(Bloomberg) — The professionalism displayed by China’s navy in some of the world’s most contested seas is masking an underlying challenge to the existing order in the East China Sea and South China Sea that must be resisted, according to a report by an Australian security think tank.

“Beijing’s newly acquired taste for maritime ‘rules of the road’ is lowering the risk of accidental conflict,” wrote Ashley Townshend and Rory Medcalf in a report published Friday by the Sydney-based Lowy Institute for International Policy. “In turning away from tactical aggression, Beijing has refocused on passive assertive actions to consolidate a new status quo in maritime Asia.”

China’s strategy is based around its island-building program, which has created more than 3,000 acres (1214 hectares) of land on seven features it occupies in the Spratly Islands of the South China Sea. Though its actions have sparked tensions with other claimants including the Philippines and Vietnam, and prompted the U.S. to carry out naval transits to defend freedom of navigation in the waters, China has still managed to expand its maritime influence.

“As it is virtually impossible to compel China to roll back its outposts, the current policy imperative — aside from defending freedom of navigation — is to deter further militarization or the creation of a new air defense identification zone, particularly in relation to the Spratly Islands,” the authors wrote.

China declared an air defense identification zone in November 2013 over part of the East China Sea covering islands contested with Japan, and said its military would take “defensive emergency measures” if aircraft enter the area without reporting flight plans or identifying themselves. While China has rarely attempted to enforce the restrictions, analysts speculate that China may attempt to establish a similar zone above the South China Sea.

U.S. Rear Admiral Marcus Hitchcock this week underlined one of the themes of the Lowy report, praising the People’s Liberation Army Navy for abiding by a code set up for unplanned encounters at sea, “no matter what their nations are going through diplomatically.”

Scarborough Shoal

Even as China’s navy adheres to those rules of conduct, U.S. officials are concerned that China may start creating an island on Scarborough Shoal, which it seized from the Philippines in 2012. On April 19 the U.S. sent six U.S. Air Force planes into the vicinity of the shoal, which lies about 230 kilometers (143 miles) from the Philippines coast. An airstrip there would add to China’s existing network of runways and surveillance sites that Admiral Harry Harris, head of U.S. Pacific Command, said last year “creates a mechanism by which China would have de facto control over the South China Sea in any scenario short of war.”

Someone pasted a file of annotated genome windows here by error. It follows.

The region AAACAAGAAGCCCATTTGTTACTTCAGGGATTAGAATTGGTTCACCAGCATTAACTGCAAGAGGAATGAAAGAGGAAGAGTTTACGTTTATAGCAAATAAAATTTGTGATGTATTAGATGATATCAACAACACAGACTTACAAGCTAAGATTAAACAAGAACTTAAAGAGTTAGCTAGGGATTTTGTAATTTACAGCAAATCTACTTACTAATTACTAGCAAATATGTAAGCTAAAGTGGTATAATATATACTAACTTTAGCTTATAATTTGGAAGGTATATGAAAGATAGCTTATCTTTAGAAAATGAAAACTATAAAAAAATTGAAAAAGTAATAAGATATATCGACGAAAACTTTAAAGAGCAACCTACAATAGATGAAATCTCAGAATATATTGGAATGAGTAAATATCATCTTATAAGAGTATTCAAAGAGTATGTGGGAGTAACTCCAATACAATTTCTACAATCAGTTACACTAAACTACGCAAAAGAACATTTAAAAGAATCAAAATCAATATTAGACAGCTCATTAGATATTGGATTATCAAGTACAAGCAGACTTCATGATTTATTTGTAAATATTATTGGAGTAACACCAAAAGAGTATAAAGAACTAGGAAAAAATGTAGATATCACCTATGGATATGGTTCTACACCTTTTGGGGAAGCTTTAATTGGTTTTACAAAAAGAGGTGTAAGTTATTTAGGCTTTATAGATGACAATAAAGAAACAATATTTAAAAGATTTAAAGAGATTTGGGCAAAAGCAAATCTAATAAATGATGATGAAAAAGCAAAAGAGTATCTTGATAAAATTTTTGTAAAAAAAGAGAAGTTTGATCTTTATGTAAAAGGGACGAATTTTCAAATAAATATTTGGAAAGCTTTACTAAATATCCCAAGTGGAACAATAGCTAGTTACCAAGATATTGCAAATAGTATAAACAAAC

The authors dub Beijing’s current strategy as “passive assertion,” where China uses the cover of the region’s relative stability to push ahead with island building, militarization, and the expansion of its naval and law enforcement patrols to create new zones of military authority.

Part of the strategy is to portray the U.S. and its allies as the aggressors, the authors wrote. That tactic was displayed Thursday at the monthly press conference of China’s Ministry of Defense. “It is the so-called ‘freedom of navigation’ operations of the U.S. that have plunged the situation in the South China Sea into disorder, undermined regional stability and harmed the security interests of littoral states,” ministry spokesman Wu Qian said.

“China’s statement is the latest example of its public relations efforts to portray the U.S. as Asia’s main maritime provocateur,” said Townshend, a research fellow at the United States Studies Centre at the University of Sydney. “By consistently portraying the United States and its partners as destabilizing forces, China’s public relations campaign could muddy the international narrative about who is actually driving Asia’s maritime tensions.”

New Recommendations

To combat China’s strategy, interested nations should adopt measures aimed at imposing direct and indirect costs on China. The recommendations include:

  • Strengthening and widening maritime and aerial confidence-building measures to bring China-Japan and China-Association of Southeast Asian Nation codes to the same level as China-U.S. rules. Codes on unplanned encounters at sea should also include coast guards and other civilian maritime law enforcement agencies.
  • Countries should execute freedom of navigation flights and voyages within the 12-mile zones of the islands China claims and its 200 nautical mile (230 miles) exclusive economic zone.
  • Maritime capacity building should also be expanded to enable all countries to respond to China’s growing presence. This should involve the transfer of ships, aircraft and surveillance technologies to allow countries like the Philippines and Malaysia to patrol their regional waters.
  • Expansion of diplomatic criticism to target its reputation as a good international citizen, including strengthening support for the Philippines’ case against China at the Permanent Court of Arbitration.

Townshend is also currently a visiting fellow at the Asia-Pacific Center at Fudan University, Shanghai. Medcalf is head of the National Security College at the Australian National University in Canberra.